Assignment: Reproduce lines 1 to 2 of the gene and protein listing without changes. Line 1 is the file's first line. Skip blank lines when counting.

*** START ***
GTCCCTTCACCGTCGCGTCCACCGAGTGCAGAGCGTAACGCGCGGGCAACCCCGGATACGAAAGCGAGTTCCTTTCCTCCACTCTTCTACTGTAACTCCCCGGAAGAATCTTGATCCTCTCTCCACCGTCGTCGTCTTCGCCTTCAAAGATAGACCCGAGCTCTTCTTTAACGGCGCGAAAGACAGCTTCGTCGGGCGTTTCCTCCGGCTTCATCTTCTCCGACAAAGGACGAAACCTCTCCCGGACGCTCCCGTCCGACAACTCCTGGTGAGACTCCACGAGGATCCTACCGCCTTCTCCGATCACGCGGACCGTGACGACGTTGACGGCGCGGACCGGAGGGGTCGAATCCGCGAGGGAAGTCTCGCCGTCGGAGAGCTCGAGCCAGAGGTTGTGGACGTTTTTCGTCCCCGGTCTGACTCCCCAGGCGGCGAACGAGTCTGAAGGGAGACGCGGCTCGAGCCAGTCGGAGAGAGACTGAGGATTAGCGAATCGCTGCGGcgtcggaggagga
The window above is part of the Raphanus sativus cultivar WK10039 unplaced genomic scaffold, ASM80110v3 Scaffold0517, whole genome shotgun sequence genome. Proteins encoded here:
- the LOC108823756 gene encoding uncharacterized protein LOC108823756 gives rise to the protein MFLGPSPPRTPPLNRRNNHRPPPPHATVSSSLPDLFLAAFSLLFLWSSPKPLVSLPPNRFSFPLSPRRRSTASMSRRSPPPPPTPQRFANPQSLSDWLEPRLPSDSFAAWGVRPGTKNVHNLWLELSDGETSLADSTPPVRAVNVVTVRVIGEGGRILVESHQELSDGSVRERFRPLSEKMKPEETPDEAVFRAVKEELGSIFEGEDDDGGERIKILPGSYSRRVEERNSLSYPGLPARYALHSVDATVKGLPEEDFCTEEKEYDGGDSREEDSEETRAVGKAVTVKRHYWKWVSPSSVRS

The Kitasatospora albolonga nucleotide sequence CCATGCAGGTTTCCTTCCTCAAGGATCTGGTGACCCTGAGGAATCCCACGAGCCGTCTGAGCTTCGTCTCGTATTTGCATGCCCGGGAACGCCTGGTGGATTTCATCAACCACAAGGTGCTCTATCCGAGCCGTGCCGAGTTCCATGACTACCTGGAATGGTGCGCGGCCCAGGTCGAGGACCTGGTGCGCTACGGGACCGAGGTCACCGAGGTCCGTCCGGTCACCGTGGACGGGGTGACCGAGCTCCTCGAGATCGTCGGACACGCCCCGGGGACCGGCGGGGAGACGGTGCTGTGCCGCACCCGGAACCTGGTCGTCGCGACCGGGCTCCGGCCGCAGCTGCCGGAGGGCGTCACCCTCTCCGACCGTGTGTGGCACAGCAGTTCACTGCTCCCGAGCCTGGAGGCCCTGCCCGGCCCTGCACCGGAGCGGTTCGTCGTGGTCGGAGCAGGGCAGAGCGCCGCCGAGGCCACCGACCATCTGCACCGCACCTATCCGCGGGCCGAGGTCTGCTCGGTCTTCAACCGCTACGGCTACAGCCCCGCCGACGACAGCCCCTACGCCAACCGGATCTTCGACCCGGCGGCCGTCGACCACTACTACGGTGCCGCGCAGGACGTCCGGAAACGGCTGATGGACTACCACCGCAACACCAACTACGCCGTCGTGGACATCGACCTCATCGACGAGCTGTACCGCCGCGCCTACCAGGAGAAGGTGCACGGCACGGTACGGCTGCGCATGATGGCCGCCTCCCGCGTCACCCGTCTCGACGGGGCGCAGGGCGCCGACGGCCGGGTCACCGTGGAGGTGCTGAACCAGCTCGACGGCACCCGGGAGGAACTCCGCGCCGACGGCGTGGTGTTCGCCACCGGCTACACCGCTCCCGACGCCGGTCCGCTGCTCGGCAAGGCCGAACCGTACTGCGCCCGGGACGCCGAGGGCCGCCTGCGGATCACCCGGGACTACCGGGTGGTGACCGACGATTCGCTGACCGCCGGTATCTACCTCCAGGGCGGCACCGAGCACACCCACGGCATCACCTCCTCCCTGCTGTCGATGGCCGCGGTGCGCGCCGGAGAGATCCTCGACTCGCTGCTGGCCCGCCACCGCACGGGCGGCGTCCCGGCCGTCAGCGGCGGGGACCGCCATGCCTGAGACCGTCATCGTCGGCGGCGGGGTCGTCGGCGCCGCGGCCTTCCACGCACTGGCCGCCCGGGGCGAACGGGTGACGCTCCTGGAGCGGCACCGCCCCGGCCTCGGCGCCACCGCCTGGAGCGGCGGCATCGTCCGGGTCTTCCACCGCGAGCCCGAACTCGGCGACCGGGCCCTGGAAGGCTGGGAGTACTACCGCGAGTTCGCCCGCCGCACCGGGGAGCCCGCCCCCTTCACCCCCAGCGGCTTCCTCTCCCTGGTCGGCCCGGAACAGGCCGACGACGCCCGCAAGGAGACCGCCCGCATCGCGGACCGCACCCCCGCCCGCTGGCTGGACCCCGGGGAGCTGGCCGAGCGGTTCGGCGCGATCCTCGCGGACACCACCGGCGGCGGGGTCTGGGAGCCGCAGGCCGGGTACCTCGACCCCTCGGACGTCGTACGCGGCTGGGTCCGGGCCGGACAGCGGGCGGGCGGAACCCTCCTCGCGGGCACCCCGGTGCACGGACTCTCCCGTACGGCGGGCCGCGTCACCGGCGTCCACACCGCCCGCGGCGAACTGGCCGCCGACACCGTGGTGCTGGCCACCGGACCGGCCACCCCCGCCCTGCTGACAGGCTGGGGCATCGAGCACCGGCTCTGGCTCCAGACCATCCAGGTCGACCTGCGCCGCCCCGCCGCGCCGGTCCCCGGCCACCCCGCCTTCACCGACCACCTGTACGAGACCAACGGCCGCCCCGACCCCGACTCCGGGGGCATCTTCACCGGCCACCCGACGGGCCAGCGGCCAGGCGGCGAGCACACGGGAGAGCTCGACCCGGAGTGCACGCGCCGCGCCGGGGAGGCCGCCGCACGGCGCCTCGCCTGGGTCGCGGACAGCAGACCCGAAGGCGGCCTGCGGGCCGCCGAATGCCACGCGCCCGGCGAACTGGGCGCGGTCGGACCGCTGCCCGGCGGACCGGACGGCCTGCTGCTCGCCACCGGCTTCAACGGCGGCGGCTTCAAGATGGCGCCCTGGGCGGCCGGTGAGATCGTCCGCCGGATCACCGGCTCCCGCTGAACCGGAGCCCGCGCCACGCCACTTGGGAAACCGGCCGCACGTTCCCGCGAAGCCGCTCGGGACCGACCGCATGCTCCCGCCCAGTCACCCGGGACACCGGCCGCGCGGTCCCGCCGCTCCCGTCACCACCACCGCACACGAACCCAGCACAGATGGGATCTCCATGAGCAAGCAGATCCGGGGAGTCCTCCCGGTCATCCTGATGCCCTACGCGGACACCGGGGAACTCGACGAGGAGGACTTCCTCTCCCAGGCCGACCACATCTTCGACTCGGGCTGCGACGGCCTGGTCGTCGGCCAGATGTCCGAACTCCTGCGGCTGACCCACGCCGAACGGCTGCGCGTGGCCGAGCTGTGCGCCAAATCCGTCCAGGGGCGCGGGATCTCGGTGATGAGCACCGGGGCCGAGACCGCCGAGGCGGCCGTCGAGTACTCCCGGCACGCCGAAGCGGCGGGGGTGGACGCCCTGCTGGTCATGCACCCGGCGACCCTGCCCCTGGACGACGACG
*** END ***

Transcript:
GTCCCTTCACCGTCGCGTCCACCGAGTGCAGAGCGTAACGCGCGGGCAACCCCGGATACGAAAGCGAGTTCCTTTCCTCCACTCTTCTACTGTAACTCCCCGGAAGAATCTTGATCCTCTCTCCACCGTCGTCGTCTTCGCCTTCAAAGATAGACCCGAGCTCTTCTTTAACGGCGCGAAAGACAGCTTCGTCGGGCGTTTCCTCCGGCTTCATCTTCTCCGACAAAGGACGAAACCTCTCCCGGACGCTCCCGTCCGACAACTCCTGGTGAGACTCCACGAGGATCCTACCGCCTTCTCCGATCACGCGGACCGTGACGACGTTGACGGCGCGGACCGGAGGGGTCGAATCCGCGAGGGAAGTCTCGCCGTCGGAGAGCTCGAGCCAGAGGTTGTGGACGTTTTTCGTCCCCGGTCTGACTCCCCAGGCGGCGAACGAGTCTGAAGGGAGACGCGGCTCGAGCCAGTCGGAGAGAGACTGAGGATTAGCGAATCGCTGCGGcgtcggaggagga
The window above is part of the Raphanus sativus cultivar WK10039 unplaced genomic scaffold, ASM80110v3 Scaffold0517, whole genome shotgun sequence genome. Proteins encoded here: